• 1959: German-born Klaus Baer (1930-1987, PhD Chicago 1958) joins the Department as Assistant Professor of Egyptology; he leaves for Chicago in 1965. He left his private library to the Department, where it forms the basis of the Baer-Keller Library of Egyptology.
  • 1959: Brinner named one of Cal's first undergraduate Distinguished Teaching Award winners.

By the end of the decade, the department counts 5 full-time faculty members (up from 2 the previous decade) representing the areas of Semitics, Assyriology, Egyptology, Islamic & Jewish Studies, and South Asian languages.

1960s: The department grows

  • 1960: The Lebanese poet and scholar Mounah Khouri (1918-1996, PhD Harvard 1964) arrives as professor of Arabic Language & Literature. He retires in 1989.
  • 1961-1965: Jacob Finkelstein chairs the Department.
  • 1961: Prussian-born Walter Bruno Henning (1908-1967, PhD Göttingen 1931) joins the Department as Professor of Iranian Studies; he dies unexpectedly in 1967.
  • 1961: Italian-born Ruggero Stefanini (1932-2005, PhD Florence 1957), a specialist in Anatolian languages and Romance philology, joins the faculty with an appointment of 1/3 in NES, 2/3 in Italian. He retires in 1994.
  • 1963: Anne Draffkorn Kilmer (1931–2023, PhD Penn 1959) joins the department as its first female faculty member as visiting lecturer in Assyriology; she is appointed to a tenure-track position shortly thereafter. She retires in 2001.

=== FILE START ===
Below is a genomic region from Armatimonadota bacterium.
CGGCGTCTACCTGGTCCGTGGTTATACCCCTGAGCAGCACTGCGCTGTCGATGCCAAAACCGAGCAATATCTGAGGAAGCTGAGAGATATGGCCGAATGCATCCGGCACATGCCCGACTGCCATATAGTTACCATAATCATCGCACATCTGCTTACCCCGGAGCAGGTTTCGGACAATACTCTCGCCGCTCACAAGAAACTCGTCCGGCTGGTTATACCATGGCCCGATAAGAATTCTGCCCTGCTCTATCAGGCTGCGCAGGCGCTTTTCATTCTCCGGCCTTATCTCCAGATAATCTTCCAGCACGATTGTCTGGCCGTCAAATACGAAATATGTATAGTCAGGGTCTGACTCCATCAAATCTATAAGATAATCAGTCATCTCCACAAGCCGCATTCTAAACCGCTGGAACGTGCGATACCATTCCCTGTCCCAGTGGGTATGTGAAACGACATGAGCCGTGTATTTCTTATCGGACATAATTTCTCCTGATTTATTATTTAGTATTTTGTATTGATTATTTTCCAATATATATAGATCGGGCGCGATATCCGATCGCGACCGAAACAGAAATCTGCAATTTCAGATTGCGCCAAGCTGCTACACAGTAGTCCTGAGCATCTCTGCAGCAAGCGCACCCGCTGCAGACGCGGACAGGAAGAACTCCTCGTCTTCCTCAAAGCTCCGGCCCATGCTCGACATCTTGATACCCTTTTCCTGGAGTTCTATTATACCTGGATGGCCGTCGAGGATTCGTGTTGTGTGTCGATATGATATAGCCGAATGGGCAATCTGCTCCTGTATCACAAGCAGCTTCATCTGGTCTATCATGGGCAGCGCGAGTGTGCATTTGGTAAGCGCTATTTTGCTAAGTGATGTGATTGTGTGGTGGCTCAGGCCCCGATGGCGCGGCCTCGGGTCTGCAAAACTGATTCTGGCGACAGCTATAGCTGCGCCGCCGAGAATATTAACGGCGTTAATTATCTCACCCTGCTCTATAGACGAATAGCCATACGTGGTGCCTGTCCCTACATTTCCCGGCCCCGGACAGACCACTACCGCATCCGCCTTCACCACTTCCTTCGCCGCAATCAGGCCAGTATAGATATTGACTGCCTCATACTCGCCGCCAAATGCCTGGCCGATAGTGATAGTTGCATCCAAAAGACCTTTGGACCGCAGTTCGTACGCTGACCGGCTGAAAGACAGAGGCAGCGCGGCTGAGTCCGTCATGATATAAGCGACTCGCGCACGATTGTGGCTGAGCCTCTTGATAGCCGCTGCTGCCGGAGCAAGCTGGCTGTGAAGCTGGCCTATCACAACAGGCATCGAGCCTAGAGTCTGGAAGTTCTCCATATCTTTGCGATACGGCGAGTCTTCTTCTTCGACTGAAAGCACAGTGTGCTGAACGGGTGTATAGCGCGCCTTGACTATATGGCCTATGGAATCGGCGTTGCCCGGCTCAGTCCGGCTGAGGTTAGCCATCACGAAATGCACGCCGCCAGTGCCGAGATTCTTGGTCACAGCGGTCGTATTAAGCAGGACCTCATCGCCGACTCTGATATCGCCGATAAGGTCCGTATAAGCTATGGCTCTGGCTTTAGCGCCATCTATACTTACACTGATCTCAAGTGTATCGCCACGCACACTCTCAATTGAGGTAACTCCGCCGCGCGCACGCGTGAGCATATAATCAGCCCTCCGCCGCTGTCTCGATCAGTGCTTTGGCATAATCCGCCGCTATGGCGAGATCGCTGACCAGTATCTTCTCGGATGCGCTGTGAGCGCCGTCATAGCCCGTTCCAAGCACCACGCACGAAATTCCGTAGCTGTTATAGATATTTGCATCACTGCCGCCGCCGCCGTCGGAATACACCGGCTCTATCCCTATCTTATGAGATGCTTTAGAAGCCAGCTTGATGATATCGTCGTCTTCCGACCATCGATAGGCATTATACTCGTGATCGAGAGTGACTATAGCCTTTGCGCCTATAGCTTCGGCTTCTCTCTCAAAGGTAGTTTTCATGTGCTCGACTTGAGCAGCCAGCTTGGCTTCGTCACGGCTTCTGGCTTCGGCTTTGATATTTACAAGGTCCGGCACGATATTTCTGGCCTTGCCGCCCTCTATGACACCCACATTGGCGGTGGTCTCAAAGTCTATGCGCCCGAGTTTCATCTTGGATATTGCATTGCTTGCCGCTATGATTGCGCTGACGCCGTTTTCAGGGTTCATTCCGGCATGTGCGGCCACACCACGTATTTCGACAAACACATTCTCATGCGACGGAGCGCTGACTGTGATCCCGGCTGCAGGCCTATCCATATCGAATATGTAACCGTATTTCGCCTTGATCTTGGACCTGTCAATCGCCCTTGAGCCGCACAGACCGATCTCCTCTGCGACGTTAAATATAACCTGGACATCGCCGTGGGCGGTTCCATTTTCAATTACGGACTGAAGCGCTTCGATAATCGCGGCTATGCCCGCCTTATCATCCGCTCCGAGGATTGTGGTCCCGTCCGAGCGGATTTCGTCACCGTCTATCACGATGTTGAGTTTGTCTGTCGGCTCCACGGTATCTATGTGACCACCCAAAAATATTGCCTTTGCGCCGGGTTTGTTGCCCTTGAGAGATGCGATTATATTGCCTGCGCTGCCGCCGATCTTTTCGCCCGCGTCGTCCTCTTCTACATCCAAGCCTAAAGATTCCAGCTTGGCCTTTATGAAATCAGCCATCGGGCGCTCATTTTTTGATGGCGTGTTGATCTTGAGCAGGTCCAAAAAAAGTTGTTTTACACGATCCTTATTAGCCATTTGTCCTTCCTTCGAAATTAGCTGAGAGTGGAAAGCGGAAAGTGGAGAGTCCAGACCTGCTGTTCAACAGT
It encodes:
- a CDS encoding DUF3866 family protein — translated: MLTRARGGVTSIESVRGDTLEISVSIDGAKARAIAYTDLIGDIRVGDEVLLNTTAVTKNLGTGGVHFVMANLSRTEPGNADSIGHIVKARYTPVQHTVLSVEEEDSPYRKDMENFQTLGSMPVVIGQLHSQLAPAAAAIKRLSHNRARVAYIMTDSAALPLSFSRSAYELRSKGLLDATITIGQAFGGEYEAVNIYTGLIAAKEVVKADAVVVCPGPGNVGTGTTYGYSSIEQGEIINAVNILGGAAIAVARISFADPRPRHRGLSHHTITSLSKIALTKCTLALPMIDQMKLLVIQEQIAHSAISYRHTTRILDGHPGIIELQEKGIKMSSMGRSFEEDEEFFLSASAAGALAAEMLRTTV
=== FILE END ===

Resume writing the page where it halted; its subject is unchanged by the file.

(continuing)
• 1964: The department's second female faculty member, Iranian-born Guitty Azarpay (PhD Berkeley 1964), joins as professor of Iranian Art. She retires in 1994.
  • 1965: The Center for Middle Eastern Studies is established at Berkeley as one of the nation’s first Title VI National Resource Centers; Brinner serves until 1977 as its first Director.
  • 1965-1970: William Brinner serves his first term as Department chair.
  • 1965: Jonas C. Greenfield (1926-1995), hired as professor of Semitics; he departs for HUJ in 1971.
  • 1965: Hamid Algar (PhD Cambridge 1965) joins the department as its first professor of Persian Studies; he retires in 2010.
  • 1965: Ariel Bloch (1933-2018, PhD Münster), hired as assistant professor of Arabic; he retires in 1994.
  • 1965: Jacob Milgrom (1923-2010, PhD Jewish Theological Seminary) joins the department as assistant professor of Hebrew Bible; he retires in 1994.
  • 1966: Leonard H. Lesko (PhD Chicago 1969) hired as acting professor of Egyptology to replace Baer; regularized in 1969. He leaves for Brown in 1982.
  • 1966: Brinner co-founds the Center for Arabic Studies Abroad (based at AUC until the 2010s). He serves as its first chair until 1970, Khouri serves as its second chair until 1974. The first crop of CASA students can’t make it to AUC due to the 1967 war, so spend the Fall semester at Berkeley istead.
  • 1967: Robert Alter (PhD Harvard 1962) joins NES and Comp Lit as professor of Hebrew; he retires in 2011.
  • 1968: Mounah Khouri co-founds the American Association of Teachers of Arabic.
  • 1968: The Graduate Group in Ancient History and Mediterranean Archaeology is founded; many MELC faculty have participated in it over the decades.
  • 1969: Gordon Charles Roadarmel (1932-1972, PhD Berkeley 1969) appointed as assistant professor of Hindi Literature, after serving since 1965 in an acting role. He dies unexpectedly in 1972.

*In 1965, Ira Lapidus is hired as professor of Islamic history in the History department.

Guitty Azarpay (Prof. of Iranian Art, 1964-1994)

Anne Kilmer (Prof. of Assyriology, 1963-2001)

To be continued...!